Shine, lightning bug, shine
The confirmation that it's truly high summer comes with the first appearance of the lightning bugs. Like so many wild species, they seem a lot more scarce now than they were even a decade ago. I enjoyed a sparse but worthwhile evening light show earlier this week.
Sometimes lightning bugs seem to have been created specifically to amaze and delight us humans on those first glorious warm nights of summer. I'm no entomologist, so I have no idea what they do in their day jobs or what their real function in the ecosystem is. If they exist only so kids can collect them and keep them in glass jars for a while, that's fine with me, too. What a planet!
Wow, does that take me back. I was captivated by lightning bugs -- also known as fireflies -- when I was a child growing up in western Pennsylvania. (It's actually the state insect of PA.) Aside from ladybugs, they were just about the only insects that were "safe" and "cute" to this girly-girl. I used to run around and catch them in a jar, then keep them on my bedroom dresser overnight.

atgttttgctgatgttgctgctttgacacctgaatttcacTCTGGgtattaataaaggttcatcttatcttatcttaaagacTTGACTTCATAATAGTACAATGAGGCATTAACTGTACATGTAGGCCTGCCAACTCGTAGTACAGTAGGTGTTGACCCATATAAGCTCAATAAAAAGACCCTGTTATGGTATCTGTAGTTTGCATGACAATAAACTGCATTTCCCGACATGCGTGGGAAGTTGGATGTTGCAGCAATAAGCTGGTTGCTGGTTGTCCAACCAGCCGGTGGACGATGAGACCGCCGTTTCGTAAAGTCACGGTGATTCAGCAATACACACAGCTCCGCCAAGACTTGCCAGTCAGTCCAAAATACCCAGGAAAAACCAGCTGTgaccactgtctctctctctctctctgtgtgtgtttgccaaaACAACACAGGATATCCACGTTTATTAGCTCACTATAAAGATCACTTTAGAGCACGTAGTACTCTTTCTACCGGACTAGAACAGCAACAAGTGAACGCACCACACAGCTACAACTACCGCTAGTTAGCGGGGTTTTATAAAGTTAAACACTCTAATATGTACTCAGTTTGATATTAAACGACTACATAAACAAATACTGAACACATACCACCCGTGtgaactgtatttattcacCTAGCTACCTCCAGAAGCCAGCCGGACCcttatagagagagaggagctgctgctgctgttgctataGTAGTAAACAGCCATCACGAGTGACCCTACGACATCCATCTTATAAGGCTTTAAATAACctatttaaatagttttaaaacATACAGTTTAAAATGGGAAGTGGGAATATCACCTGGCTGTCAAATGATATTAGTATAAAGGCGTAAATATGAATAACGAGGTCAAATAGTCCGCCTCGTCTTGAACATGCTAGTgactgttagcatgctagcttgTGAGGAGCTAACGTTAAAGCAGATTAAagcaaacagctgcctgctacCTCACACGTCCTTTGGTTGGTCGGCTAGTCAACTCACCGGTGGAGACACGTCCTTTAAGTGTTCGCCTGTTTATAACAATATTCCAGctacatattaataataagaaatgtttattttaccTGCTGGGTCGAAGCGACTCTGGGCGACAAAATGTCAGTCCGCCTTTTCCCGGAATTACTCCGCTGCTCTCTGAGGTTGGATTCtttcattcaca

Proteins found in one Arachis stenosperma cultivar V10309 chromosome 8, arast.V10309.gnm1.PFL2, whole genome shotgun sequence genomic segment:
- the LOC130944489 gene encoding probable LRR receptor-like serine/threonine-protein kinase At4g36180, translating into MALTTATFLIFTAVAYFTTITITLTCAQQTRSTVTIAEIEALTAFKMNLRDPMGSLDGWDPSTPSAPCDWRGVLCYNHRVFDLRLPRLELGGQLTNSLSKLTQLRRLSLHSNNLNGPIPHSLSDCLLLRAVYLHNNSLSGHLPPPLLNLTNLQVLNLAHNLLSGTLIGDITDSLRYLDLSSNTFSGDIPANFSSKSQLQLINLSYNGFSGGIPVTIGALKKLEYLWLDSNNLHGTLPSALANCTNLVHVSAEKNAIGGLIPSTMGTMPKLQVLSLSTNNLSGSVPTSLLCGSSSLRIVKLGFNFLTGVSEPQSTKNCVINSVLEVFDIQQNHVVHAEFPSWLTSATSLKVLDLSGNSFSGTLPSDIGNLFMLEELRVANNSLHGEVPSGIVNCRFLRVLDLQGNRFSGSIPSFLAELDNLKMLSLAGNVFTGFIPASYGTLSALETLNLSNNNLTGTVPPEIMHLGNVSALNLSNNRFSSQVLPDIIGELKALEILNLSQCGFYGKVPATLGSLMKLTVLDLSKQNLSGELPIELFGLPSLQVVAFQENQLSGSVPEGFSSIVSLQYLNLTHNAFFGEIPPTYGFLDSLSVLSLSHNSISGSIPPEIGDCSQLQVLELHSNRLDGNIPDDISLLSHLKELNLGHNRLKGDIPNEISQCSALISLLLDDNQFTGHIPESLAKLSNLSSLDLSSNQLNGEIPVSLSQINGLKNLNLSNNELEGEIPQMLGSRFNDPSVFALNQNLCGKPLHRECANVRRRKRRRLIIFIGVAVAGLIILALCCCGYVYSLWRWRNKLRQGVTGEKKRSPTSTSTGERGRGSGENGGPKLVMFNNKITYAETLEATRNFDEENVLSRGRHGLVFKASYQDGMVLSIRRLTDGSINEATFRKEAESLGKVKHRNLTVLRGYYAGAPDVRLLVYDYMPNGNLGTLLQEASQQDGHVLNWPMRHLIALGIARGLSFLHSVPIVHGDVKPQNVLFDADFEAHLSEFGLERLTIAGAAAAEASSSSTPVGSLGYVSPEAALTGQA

Another columnist from the Akron Beacon-Journal seems just as enchanted by these glowing creatures.
I haven't seen fireflies in years, and after reading these articles, I miss them. They are not really found in the western U.S. Some say their overall numbers are on the decline.
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